Rina Sawayama – Hold The Girl
By Tyler Mandell | Top Tracks: Frankenstein, Hold the Girl, Minor Feelings | Worst Tracks: Hurricanes
Photo Credit: Google Photos
Synopsis: Hold the Girl has songs as good as anything Rina Sawayama has ever done, but too much of it feels misguided and limiting after such a promising debut album.
Going into Hold the Girl, the sophomore album from Rina Sawayama, I was worried about how it would be. The singles leading into it weren’t necessarily bad, but most of them lacked the eclectic lyrics and experimentation that her earlier work had. Her debut album, 2020’s Sawayama, wasn’t perfect but it had moments that reminded me of MIA and even early Bjork, with a voice and style all her own. Her newest album is an attempt to be more personal and introspective, with a more mature sound. This isn’t necessarily a problem on its own, but in trying to evolve herself she’s watered down or ignored what made her work so promising to begin with.
Hold the Girl opens promisingly with the ballad “Minor Feelings”, fitting the more personal sound she was trying for. Her vocals are quite passionate and it’s a rather inviting album intro. However, the rest of the record doesn’t live up to its promise, with the most consistent problem being that too much of it sounds weirdly dated, like pop rock or adult contemporary music from the late 2000s. The first two singles, “This Hell” and “Catch Me in the Air” respectively, are the most evocative of this issue, with both sounding like they could’ve been made by Lady Gaga or even Katy Perry years ago. The former admittedly works as a campy, fluffy dance-pop hit but “Catch Me in the Air” is just an overproduced feel-good pop song that’s too clean and tasteful to leave any impact. (Non-single “Forgiveness” also has the same issues.)
Some of the songs here return to the unique genre mixing style of Sawayama, though generally unsuccessfully. The title track is a mix of a gorgeous gospel-ballad with a UK garage dance beat, and it hits a lot of the emotional beats Rina was going for. While the drumbeats can be too stilted to really pop, the key change towards the end makes the song fully successful. (Though I wonder if this song would’ve been better towards the end of the record?) “Holy (Til You Let Me Go)” is reminiscent of 90s house but it’s too soft and restrained to succeed and has no edge or abrasiveness to play off. Even the song “Your Age” feels too clean and toothless despite its Nine Inch Nails-type industrial sound.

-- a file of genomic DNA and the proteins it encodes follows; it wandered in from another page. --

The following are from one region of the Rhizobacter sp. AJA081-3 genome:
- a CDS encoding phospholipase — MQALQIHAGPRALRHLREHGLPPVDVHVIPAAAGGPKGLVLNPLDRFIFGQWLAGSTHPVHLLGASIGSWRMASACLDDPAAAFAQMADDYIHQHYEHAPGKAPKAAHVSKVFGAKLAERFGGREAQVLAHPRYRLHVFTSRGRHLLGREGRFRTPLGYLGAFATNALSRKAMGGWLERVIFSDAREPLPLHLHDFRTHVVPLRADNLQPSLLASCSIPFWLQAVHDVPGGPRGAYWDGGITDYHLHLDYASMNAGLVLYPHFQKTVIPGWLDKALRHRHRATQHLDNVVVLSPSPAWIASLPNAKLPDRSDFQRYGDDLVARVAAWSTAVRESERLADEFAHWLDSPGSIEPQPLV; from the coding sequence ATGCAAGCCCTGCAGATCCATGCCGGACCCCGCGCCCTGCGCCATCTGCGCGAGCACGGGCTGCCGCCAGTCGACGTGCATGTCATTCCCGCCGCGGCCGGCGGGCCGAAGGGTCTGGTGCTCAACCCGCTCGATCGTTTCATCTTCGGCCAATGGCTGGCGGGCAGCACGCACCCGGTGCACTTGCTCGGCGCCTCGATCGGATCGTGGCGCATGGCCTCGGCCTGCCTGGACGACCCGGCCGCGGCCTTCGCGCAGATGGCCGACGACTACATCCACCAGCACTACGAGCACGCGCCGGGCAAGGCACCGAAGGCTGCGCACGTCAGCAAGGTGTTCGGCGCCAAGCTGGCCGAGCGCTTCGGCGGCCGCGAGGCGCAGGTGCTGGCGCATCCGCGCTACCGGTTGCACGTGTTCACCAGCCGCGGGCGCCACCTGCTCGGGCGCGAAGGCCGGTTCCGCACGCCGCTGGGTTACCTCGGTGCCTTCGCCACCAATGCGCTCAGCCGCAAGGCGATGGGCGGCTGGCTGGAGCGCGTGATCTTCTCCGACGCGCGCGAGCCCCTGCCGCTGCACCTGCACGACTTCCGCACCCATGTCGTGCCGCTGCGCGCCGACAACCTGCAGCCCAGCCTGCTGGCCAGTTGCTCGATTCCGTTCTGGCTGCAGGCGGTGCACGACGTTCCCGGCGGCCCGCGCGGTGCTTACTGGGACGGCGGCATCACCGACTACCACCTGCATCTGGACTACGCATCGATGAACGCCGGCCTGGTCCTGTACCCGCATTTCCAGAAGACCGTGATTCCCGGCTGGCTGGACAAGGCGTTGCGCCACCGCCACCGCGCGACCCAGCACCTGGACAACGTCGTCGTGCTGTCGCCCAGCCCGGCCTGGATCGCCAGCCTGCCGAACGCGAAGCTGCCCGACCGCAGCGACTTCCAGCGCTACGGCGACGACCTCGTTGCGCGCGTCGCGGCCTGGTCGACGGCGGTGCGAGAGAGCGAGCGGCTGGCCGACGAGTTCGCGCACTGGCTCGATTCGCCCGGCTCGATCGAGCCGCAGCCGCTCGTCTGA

There’re some songs here that at least somewhat work for me. My favorite track is “Frankenstein”, which is a wonderful dance-punk song reminiscent of LCD Soundsystem or St. Vincent, with killer drum n’ bass beats added onto it and a commanding performance from Rina. It was absolutely the highlight of her show when I saw her live. “Imagining” isn’t perfect as the odd vocal effects and lyrics aren’t great, but I suppose it’s fine as a quirky hyperpop-styled dance tune, and it grew on me with repeated listens. I wasn’t huge on “Phantom” as a single, but it worked better as a penultimate track, culminating in a more emotional end to the record. It also has a nice 80s power ballad sound and an always impressive vocal performance.
Unfortunately, the other songs towards the end of the album aren’t much to talk about, such as “Hurricanes”, the worst track here, with its poorly produced and generic pop-punk sound. While I’ve given a lot of praise to Rina’s singing, some of her vocal performances feel too samey and she can oversing at times, such as the folk ballad “Send My Love to John” that lacks emotional weight due to its large vocal presence clashing with the muted and somber instrumental. This issue is most egregious on the cheesy loser “To Be Alive”, which despite its elegant garage beat, is unsuccessful because of its sappiness and vocals that sound dull and too much like other songs here. It works as a closer in terms of relating to the album’s themes, but it’s nothing truly special. If anything, I think the album suffers a lot from having too many ballads like this, even if one can appreciate how Rina is opening up a lot more with more direct and personal lyricism in those songs.
Overall, despite some highlights, the album is a big disappointment and a step backward for such a promising artist. It’s not dislikeable or even really a bad album, but so much of it just feels like Rina misunderstanding her appeal and making songs that lack distinctive touches, as if anyone could’ve made them. This review, admittedly, may read as a touch harsh and you might be in the right mood and like her more mainstream-sounding style on this record, even if it mostly didn’t work for me. I’ll say this though: I still have a lot of hope for her future work and enough faith in her that I feel she’ll make course corrections later. If anything, the bright spots on Hold the Girl are enough to show she’s still one of the most unique pop stars around.
Overall rating: 5.5/10